Subscribe to Mic Daily
We’ll send you a rundown of the top five stories every day
Amsterdam’s best hidden attraction is a houseboat full of cats, where anyone can play with strays
De Poezenboot — or the Catboat — docked in a canal in Amsterdam Jorge Royan

Most of the 2,400 houseboats that line Amsterdam’s idyllic canals are private homes belonging to wealthy Dutch residents. For their money and good fortune, houseboat owners have been nicknamed “wateryuppies” by the locals. But one of these boats, located less than a 10-minute walk from Amsterdam’s Centraal station, serves a bigger purpose: it shelters about 50 cats at a time.

A modest staircase from street to water leads to De Poezenboot — or The Catboat — where volunteers treat many lucky felines to food, shelter and behind-the-ear scratches while they do cat things aboard. De Poezenboot is a nonprofit rescue that takes in both stray cats and those surrendered by their owners. While many of the cats are up for adoption, some are long-time to permanent residents of the boat. “The ones that walk around are from outside, and the hope is they will get used to us, but they’re not really house cats,” Judith Gobets, one of the boat’s staff, said, adding that these cats are less likely to become “lap cats” than those who were previously owned by people. Whether adopted or not, all of the cats are seen by a veterinarian, spayed or neutered and microchipped for safety purposes.

A photo posted by (@) on

Dutch cats have been living at this prized piece of real estate since 1968, when Henriette v. Weelde bought a boat to make space for the many cats she had rescued and cared for. The original boat was a Dutch sailing barge, and after years of use it was replaced by a Dutch houseboat that still serves the cats today. According to Gobets, the boat has central heating in the winter and the cats have access to the outside year-round. Their space is also filled with comfy beds, scratching posts and plenty of boxes to play with.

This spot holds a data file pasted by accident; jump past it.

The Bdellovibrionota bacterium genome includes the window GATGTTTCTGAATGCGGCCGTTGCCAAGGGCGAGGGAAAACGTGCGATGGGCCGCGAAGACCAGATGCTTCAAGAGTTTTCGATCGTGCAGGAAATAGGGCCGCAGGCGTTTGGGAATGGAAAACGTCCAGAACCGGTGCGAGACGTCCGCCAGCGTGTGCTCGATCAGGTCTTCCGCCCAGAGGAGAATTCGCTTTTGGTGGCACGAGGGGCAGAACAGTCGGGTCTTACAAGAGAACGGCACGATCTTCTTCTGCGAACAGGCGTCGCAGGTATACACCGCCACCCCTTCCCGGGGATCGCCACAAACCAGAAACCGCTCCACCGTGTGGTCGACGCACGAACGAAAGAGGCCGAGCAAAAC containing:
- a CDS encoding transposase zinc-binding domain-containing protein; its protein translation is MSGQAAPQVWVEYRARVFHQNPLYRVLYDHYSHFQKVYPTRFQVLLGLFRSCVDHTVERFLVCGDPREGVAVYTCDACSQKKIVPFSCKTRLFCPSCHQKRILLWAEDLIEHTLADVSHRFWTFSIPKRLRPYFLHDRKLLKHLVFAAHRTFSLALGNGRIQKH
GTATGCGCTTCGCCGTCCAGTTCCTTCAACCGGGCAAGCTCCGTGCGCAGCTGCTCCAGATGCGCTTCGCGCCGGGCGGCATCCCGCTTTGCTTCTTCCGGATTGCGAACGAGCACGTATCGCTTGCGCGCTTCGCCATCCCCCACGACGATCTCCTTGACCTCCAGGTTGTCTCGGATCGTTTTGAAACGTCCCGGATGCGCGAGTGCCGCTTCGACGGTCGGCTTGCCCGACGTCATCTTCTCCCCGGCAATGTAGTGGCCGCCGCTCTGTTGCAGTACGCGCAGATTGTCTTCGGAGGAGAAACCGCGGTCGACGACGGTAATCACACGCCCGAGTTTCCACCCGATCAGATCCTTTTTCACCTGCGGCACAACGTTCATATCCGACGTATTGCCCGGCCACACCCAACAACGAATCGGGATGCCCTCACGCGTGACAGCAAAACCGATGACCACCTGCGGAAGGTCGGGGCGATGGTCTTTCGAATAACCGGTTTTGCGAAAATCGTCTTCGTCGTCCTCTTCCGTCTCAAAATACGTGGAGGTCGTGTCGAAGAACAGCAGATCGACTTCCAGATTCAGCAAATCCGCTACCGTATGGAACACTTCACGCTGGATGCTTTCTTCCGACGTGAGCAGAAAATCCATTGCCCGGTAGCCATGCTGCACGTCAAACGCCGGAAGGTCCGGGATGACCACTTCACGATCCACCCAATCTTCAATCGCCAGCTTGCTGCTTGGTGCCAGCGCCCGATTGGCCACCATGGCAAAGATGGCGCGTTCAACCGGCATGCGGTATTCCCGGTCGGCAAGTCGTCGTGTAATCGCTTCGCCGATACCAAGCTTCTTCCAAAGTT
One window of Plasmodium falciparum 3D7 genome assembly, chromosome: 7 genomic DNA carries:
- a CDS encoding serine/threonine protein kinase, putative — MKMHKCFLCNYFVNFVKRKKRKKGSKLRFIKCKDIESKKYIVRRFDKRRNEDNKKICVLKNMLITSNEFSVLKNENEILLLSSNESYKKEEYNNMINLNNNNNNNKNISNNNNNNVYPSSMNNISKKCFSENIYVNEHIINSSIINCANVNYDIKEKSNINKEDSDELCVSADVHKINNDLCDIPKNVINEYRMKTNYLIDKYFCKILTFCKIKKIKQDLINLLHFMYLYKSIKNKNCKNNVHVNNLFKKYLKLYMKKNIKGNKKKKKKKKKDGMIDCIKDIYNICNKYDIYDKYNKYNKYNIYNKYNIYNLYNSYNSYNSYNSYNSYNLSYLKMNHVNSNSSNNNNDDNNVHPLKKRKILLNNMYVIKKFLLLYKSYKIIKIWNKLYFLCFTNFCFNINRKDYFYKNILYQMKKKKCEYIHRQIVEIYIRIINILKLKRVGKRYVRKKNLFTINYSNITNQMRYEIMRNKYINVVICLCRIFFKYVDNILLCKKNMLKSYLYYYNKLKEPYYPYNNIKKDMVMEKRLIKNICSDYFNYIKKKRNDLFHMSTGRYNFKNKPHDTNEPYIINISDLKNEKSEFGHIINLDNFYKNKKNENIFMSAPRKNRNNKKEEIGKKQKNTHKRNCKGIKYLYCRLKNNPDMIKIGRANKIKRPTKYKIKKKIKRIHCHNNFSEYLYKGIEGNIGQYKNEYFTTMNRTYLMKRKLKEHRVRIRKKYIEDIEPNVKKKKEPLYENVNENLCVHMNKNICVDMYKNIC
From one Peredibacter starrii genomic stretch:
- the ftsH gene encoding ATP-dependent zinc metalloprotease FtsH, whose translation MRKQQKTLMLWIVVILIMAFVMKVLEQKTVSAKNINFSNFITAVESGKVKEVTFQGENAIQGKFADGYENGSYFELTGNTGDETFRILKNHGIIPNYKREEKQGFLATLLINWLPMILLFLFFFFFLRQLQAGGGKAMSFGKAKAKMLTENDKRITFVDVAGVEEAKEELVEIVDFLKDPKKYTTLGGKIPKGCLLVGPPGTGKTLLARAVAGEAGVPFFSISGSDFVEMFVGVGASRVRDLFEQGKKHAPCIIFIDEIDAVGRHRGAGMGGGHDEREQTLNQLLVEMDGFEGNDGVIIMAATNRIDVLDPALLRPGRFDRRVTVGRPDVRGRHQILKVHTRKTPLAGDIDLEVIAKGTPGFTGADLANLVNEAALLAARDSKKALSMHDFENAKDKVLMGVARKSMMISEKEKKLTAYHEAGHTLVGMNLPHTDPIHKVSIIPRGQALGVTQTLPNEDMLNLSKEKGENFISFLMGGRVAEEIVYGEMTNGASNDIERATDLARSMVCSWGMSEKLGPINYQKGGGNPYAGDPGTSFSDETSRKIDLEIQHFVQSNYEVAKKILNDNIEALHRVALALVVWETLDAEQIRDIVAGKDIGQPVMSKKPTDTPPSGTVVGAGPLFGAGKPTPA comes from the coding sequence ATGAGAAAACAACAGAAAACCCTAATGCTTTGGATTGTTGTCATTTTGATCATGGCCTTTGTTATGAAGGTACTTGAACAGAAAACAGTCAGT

A photo posted by (@) on

In 2005, Weelde passed away at the age of 90. Gobets, who volunteered with the founder since she was a teenager, took the reigns and now works part-time while overseeing a host of volunteers. Her son has been helping her manage De Poezenboot’s social media.

As the world’s only floating cat shelter, the team and its volunteers have had to learn how to keep the operation afloat as they go. Only recently did the team install a lower line of fencing to prevent the cats from reaching into the canal and snatching young chicks. Now they can still watch the birds bob by, but won’t be able to act on their hunting instincts, Gobets said.

A cat watches a duck swim by
A cat watches a duck swim by Kate Bratskeir/Mic

De Poezenboot has always been a popular place to visit for locals and cat lovers who do their research — it’s open to all from 1:00 p.m. to 3:00 p.m., and closed Wednesdays and Sundays. Recently, thanks to what Gobets credits as internet exposure, its visitor count has soared. “Now we get a lot of people that don’t like cats especially but just want to see the boat with cats,” Gobets said. “I don’t like that that much. I’d rather have people that really like cats and want to see us because of the cats.” Despite the rise in bucket-list visitors, the surge of guests is beneficial to the cat boat. Entrance is free of charge with a recommended donation — all of which goes right back to the cats.

Mealtime is probably one of the best times to see the cats in action
Mealtime is probably one of the best times to see the cats in action Kate Bratskeir/Mic